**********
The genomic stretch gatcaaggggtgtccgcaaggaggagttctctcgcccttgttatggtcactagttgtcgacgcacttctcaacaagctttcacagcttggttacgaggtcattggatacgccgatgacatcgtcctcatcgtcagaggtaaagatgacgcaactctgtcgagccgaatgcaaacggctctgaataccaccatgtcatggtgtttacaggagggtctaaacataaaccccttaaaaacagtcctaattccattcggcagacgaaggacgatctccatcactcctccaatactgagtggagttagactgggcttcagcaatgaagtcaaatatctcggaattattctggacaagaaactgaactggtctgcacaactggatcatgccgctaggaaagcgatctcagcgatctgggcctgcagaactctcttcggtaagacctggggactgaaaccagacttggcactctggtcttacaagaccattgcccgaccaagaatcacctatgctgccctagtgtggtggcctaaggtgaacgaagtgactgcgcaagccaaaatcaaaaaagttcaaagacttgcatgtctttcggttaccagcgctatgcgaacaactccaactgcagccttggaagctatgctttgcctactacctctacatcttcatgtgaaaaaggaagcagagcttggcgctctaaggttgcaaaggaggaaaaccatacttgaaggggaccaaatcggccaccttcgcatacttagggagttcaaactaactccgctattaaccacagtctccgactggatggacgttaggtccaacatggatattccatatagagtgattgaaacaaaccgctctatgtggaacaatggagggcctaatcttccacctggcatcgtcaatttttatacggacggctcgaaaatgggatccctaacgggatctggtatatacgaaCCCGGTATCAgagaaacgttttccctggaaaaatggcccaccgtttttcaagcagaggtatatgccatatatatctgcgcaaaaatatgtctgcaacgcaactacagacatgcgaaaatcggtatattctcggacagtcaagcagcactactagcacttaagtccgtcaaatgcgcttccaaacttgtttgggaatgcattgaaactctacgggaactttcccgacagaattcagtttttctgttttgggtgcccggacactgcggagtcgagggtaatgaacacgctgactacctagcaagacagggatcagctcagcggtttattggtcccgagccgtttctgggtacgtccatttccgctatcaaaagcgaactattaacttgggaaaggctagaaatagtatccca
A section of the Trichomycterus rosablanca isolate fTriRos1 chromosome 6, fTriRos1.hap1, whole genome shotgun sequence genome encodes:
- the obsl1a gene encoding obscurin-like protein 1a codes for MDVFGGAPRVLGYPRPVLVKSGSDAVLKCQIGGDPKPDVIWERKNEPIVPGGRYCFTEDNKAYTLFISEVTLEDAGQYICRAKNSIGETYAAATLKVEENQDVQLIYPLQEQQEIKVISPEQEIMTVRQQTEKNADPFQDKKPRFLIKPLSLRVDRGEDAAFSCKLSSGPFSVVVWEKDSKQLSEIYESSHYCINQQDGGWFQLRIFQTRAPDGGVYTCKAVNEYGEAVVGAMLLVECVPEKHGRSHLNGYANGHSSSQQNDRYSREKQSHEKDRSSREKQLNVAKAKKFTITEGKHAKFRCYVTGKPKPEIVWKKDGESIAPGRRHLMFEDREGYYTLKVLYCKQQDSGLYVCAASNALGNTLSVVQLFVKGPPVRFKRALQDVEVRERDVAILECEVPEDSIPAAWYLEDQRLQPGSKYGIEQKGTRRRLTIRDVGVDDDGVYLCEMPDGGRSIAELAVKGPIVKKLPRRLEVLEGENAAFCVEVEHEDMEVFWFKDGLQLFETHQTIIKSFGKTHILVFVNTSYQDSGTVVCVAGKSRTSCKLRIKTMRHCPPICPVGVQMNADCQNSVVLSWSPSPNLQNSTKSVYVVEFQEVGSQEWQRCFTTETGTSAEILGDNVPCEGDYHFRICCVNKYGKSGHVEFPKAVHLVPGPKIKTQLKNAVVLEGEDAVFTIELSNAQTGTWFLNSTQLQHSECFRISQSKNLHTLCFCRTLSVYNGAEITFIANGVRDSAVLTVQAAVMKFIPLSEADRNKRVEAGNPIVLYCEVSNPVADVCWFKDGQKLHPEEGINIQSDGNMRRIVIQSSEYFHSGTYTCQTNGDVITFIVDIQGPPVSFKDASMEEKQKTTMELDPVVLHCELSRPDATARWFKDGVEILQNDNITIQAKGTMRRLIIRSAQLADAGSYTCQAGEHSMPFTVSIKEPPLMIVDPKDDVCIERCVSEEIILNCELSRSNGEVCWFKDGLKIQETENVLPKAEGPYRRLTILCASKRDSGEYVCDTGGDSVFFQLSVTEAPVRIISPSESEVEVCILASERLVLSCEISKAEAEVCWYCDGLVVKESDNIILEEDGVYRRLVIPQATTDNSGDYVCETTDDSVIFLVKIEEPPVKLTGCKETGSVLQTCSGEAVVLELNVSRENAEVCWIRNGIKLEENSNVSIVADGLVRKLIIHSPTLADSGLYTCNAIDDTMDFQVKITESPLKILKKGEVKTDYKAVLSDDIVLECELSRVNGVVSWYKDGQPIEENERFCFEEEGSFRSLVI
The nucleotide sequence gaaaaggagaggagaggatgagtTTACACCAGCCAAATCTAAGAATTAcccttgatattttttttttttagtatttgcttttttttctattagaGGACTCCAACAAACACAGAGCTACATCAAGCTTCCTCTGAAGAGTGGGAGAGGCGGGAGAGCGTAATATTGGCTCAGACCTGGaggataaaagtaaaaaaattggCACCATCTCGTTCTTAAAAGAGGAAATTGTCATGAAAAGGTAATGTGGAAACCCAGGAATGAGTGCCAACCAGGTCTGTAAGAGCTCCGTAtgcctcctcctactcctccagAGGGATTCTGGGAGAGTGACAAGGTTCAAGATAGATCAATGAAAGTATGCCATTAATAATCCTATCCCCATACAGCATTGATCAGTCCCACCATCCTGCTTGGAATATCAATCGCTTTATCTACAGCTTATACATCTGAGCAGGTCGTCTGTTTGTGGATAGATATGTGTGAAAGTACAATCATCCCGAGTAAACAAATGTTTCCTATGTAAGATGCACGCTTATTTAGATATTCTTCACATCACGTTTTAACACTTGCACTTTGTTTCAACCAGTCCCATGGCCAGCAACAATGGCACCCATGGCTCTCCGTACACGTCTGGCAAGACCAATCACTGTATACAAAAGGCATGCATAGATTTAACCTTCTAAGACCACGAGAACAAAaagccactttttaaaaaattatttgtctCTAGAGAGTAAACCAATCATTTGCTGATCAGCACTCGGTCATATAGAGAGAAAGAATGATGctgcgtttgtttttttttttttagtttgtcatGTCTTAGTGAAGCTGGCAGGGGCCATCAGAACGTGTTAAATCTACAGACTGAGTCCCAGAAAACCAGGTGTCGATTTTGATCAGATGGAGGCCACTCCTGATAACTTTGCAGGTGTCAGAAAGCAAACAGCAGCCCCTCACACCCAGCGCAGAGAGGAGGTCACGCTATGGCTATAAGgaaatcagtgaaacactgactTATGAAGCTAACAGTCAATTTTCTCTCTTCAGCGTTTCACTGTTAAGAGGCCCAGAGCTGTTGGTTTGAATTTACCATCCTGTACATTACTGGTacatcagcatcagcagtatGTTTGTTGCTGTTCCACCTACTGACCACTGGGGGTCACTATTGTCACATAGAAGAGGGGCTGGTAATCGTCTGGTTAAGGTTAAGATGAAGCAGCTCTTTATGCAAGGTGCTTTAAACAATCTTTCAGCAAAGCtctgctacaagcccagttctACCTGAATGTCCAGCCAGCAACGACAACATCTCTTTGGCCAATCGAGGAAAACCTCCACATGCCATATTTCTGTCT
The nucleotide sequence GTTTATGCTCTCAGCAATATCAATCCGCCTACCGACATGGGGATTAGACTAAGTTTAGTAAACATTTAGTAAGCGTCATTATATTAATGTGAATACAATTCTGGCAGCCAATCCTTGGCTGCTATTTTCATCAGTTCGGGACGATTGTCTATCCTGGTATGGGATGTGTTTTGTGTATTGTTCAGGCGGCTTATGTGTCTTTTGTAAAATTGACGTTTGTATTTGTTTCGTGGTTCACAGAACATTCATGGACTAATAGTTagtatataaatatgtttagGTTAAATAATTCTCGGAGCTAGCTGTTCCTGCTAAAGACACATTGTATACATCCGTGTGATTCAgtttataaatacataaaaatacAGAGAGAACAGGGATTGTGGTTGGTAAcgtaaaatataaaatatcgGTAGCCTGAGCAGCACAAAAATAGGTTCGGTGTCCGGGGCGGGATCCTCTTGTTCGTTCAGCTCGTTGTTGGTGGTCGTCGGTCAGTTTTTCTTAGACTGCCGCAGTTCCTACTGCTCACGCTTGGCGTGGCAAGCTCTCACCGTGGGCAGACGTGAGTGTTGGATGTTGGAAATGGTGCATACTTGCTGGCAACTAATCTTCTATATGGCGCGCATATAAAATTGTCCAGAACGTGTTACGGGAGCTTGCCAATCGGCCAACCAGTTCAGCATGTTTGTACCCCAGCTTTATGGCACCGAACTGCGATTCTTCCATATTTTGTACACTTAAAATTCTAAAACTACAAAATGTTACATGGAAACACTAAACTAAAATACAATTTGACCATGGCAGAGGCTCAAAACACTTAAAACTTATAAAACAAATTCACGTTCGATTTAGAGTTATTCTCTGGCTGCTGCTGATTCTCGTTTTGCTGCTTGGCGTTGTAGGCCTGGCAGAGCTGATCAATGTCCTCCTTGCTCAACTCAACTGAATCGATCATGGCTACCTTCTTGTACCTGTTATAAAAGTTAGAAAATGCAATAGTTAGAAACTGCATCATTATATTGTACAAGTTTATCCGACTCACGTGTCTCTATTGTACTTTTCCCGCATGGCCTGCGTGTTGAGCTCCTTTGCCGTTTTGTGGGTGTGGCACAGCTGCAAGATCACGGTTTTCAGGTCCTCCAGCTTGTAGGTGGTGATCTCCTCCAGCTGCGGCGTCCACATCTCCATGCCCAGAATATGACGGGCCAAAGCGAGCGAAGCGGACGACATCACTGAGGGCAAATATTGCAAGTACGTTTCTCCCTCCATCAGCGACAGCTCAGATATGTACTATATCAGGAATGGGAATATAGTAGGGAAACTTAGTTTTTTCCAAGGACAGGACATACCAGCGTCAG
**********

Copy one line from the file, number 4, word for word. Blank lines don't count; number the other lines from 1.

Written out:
The nucleotide sequence gaaaaggagaggagaggatgagtTTACACCAGCCAAATCTAAGAATTAcccttgatattttttttttttagtatttgcttttttttctattagaGGACTCCAACAAACACAGAGCTACATCAAGCTTCCTCTGAAGAGTGGGAGAGGCGGGAGAGCGTAATATTGGCTCAGACCTGGaggataaaagtaaaaaaattggCACCATCTCGTTCTTAAAAGAGGAAATTGTCATGAAAAGGTAATGTGGAAACCCAGGAATGAGTGCCAACCAGGTCTGTAAGAGCTCCGTAtgcctcctcctactcctccagAGGGATTCTGGGAGAGTGACAAGGTTCAAGATAGATCAATGAAAGTATGCCATTAATAATCCTATCCCCATACAGCATTGATCAGTCCCACCATCCTGCTTGGAATATCAATCGCTTTATCTACAGCTTATACATCTGAGCAGGTCGTCTGTTTGTGGATAGATATGTGTGAAAGTACAATCATCCCGAGTAAACAAATGTTTCCTATGTAAGATGCACGCTTATTTAGATATTCTTCACATCACGTTTTAACACTTGCACTTTGTTTCAACCAGTCCCATGGCCAGCAACAATGGCACCCATGGCTCTCCGTACACGTCTGGCAAGACCAATCACTGTATACAAAAGGCATGCATAGATTTAACCTTCTAAGACCACGAGAACAAAaagccactttttaaaaaattatttgtctCTAGAGAGTAAACCAATCATTTGCTGATCAGCACTCGGTCATATAGAGAGAAAGAATGATGctgcgtttgtttttttttttttagtttgtcatGTCTTAGTGAAGCTGGCAGGGGCCATCAGAACGTGTTAAATCTACAGACTGAGTCCCAGAAAACCAGGTGTCGATTTTGATCAGATGGAGGCCACTCCTGATAACTTTGCAGGTGTCAGAAAGCAAACAGCAGCCCCTCACACCCAGCGCAGAGAGGAGGTCACGCTATGGCTATAAGgaaatcagtgaaacactgactTATGAAGCTAACAGTCAATTTTCTCTCTTCAGCGTTTCACTGTTAAGAGGCCCAGAGCTGTTGGTTTGAATTTACCATCCTGTACATTACTGGTacatcagcatcagcagtatGTTTGTTGCTGTTCCACCTACTGACCACTGGGGGTCACTATTGTCACATAGAAGAGGGGCTGGTAATCGTCTGGTTAAGGTTAAGATGAAGCAGCTCTTTATGCAAGGTGCTTTAAACAATCTTTCAGCAAAGCtctgctacaagcccagttctACCTGAATGTCCAGCCAGCAACGACAACATCTCTTTGGCCAATCGAGGAAAACCTCCACATGCCATATTTCTGTCT